Baltimore Development Roundup

| March 15, 2016 | 0 Comments

Construction Begins at 414 Light Street

Construction has begun at 414 Light St., the 44-story, 394-unit apartment tower in Otterbein/Inner Harbor. The property will additionally have 12,000 sq. ft. of first floor retail and parking for approximately 550 cars.

The project received a $107.28 million loan from Citizens Bank and is expected to be completed in 2018. It will be one of Baltimore’s tallest buildings.


Sagamore Proposes Infrastructure Upgrades for Port Covington

Sagamore Development has put together a proposal for the infrastructure at the $5.5 billion project covering 266 acres at Port Covington in South Baltimore. Sagamore is proposing $534,795,000 in Tax Increment Financing (TIF) from Baltimore City to finance public infrastructure including roads, bridges, utilities, sewers, waterlines, shoreline remediation, walkways, and parks. Projects include nearly 50 new city blocks, many with bike infrastructure; a waterfront promenade; more than 40 acres of parks along the water, underneath I-95, and throughout the area; walking bridges connecting the Westport and South Baltimore neighborhoods to Port Covington; new and rebuilt piers; shoreline remediation; and, ecological improvements.

A TIF is a bond issued to Baltimore City or any other jurisdiction that is leveraged and backed by a real estate development. TIFs use the increased property tax revenues at the development to pay off the bonds. When the bonds are paid off, all property tax revenues will go to the city coffers, but the current property tax revenues at the current rates will continue to go to the city. Sagamore will be paying the same 2.24% property tax rate on all of its properties and on its future assessments, but much of those funds will go to the bonds to pay for the infrastructure. Baltimore City will own the newly-built infrastructure and parks when completed. Sagamore said it is working on a park maintenance partnership with the city.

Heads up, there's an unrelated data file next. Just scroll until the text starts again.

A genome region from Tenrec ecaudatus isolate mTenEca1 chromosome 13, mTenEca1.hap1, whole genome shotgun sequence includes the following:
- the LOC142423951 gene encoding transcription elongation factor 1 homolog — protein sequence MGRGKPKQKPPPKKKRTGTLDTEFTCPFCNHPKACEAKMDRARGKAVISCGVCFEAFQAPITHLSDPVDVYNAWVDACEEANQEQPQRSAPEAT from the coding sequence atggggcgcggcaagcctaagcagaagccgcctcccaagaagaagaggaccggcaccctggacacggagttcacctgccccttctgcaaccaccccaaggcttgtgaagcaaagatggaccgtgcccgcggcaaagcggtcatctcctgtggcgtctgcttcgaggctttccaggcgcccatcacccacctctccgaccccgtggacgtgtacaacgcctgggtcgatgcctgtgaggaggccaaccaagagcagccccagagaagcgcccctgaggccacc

Sagamore is also hoping to use those bonds to seek matching funds from state and federal sources in the amount of $573,683,000. Projects that state and federal government would contribute to would likely involve the highways and mass transportation. Sagamore’s proposals include new exits off I-295 and I-395 along the northern section of the Middle Branch that lead to Port Covington; the redevelopment of Hanover St., which includes bringing the road back down to grade and increasing the road’s exit capacities to I-95; a light rail spur from Westport with two new stops; three new water taxi stops; and, improvements to the intersection of Key Hwy. and McComas St.

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New Townhomes Approved for Hoes Heights 

A new development with 40 townhomes has been approved for Hoes Heights, which is adjacent to Hampden, at 4201 Hickory Ave. on a lot behind the Green Spring Tower Square shopping center. From an article in Baltimore Business Journal:

Developer Mark Manzo of Skyline Development describes the planned 2,500-square-foot townhomes as “modern loft-style.” Prices will range from $375,000 to $475,000, Manzo said.

“The townhomes will have garages, backyards and terraces with sweeping views of the Roland Park Water Tower, Television Hill and downtown Baltimore,” Manzo said in an email. “This is some of the last forested acreage in the city and we have worked hard to preserve it going forward while making way for 40 amazing new homes.”